Four thousand years ago a family walked through Mesopotamia using respect and kindness toward strangers as a way to survive and thrive. They shared soup, goat milk, and shelter with the peoples they met. The man, Abraham (Ibrahim in Arabic), his wives, Sarah and Hagar, their children and their community showered hospitality from what is now Kurdistan to Aleppo, south to the Jordan River Valley, west to Egypt, and south again, to the Arabian Peninsula. Today, their descendants continue a robust tradition of hospitality. As you walk through this region you will also experience a genuine welcome.
A decade ago I walked in northern Jordan with 19 Fulbright Fellows. Suddenly blue skies clouded over and we huddled under an oak tree to escape a pummeling rain. Just as suddenly a woman appeared, holding a scarf over head to keep from getting soaked. She beckoned us into her small home to sit out the storm. "Thank you," was our only possible response. We took off our wet shoes. Um Ahmad's children brought us hot tea in tiny glasses, and cookies, too. Within half an hour all was clear above, and with gratitude we started on our way again. My Fulbright friends have never forgotten her unexpected generosity.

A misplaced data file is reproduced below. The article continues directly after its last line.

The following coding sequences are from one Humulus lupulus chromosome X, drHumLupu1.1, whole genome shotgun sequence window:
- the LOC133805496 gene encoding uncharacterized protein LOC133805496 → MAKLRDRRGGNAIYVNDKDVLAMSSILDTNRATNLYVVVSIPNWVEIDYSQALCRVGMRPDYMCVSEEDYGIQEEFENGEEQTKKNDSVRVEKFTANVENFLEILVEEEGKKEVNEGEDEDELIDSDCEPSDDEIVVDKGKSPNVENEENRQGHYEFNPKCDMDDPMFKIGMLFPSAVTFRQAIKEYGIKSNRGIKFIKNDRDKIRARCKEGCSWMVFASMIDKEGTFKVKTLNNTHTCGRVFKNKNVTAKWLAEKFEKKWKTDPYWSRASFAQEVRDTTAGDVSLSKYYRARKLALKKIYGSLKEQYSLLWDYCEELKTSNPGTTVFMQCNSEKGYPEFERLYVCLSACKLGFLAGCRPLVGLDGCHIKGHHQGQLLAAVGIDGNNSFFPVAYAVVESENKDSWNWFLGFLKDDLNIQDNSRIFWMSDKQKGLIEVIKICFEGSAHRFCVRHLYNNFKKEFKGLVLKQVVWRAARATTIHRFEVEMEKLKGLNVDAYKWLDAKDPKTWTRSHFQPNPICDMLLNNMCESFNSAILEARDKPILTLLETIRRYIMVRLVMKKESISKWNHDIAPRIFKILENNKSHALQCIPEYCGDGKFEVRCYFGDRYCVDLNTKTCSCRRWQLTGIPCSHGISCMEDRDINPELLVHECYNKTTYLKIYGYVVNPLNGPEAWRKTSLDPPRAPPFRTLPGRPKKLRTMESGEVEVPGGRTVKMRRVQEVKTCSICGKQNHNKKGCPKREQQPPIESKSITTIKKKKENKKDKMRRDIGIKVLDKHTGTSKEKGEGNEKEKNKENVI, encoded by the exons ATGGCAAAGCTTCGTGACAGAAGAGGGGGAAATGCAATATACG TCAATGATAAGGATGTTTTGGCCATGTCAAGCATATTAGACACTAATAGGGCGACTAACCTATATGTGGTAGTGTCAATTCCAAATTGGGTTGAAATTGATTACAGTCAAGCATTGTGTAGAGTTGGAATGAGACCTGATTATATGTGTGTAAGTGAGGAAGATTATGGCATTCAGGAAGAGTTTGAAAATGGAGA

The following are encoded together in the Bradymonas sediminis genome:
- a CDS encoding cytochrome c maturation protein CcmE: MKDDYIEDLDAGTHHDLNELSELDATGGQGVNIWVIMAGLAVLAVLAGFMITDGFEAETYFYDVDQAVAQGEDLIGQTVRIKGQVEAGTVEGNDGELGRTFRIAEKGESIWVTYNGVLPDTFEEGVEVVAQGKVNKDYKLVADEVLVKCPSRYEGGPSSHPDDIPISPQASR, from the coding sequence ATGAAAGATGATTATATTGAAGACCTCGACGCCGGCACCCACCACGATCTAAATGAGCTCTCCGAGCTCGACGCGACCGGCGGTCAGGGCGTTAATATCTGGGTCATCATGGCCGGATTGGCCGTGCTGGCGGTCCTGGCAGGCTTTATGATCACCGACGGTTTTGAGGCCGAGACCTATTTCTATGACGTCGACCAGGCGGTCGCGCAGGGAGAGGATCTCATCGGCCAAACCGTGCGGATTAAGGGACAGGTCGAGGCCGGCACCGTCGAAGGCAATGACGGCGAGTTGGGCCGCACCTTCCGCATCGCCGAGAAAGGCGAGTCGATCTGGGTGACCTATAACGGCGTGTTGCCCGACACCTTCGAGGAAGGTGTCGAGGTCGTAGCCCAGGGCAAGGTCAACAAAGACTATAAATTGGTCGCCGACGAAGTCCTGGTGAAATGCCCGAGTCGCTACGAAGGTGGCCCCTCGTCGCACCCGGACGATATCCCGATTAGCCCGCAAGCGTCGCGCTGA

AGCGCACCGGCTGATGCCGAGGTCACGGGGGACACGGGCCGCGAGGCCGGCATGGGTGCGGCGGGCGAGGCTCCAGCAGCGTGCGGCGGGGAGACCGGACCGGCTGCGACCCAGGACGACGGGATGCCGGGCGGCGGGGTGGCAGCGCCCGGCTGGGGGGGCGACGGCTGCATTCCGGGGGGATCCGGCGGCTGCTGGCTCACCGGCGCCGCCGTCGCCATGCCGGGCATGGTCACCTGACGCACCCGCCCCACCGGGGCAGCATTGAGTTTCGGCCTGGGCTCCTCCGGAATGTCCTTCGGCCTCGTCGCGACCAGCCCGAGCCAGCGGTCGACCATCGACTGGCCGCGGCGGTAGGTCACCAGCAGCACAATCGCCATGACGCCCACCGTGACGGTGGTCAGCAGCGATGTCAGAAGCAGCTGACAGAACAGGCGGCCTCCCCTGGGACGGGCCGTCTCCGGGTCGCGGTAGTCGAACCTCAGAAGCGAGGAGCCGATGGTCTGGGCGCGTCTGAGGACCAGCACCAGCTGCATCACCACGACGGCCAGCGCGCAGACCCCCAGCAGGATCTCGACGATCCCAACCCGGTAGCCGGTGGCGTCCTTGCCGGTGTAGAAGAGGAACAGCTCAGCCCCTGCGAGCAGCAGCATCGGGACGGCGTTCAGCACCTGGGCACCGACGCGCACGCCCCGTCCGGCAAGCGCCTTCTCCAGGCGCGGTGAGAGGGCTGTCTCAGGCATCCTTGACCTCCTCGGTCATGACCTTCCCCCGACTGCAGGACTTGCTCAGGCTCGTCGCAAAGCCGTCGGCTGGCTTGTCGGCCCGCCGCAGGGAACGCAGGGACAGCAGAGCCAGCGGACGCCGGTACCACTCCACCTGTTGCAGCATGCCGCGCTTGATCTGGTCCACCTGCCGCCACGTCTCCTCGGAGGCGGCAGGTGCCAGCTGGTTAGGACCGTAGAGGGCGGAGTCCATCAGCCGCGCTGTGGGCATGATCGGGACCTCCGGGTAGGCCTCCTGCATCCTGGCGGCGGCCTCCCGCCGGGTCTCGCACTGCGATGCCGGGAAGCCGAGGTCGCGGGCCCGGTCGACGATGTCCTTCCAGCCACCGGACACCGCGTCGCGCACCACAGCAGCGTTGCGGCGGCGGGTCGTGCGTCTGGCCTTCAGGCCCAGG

Today, Um Ahmad and her family regularly host visitors that walk through their village. Her kitchen is improved thanks to a new stream of income, and she has sent her daughters to college.
The Abraham Path Initiative stimulates bi-lateral benefits like these through the simple act of walking. We've worked with local partners from southern Sinai to the Kurdish region of northern Iraq, fostering friendships across challenging divides and opening access to the irrepressibly hospitable people of the region. Join us for a walk. Support us in expanding new possibilities for the future.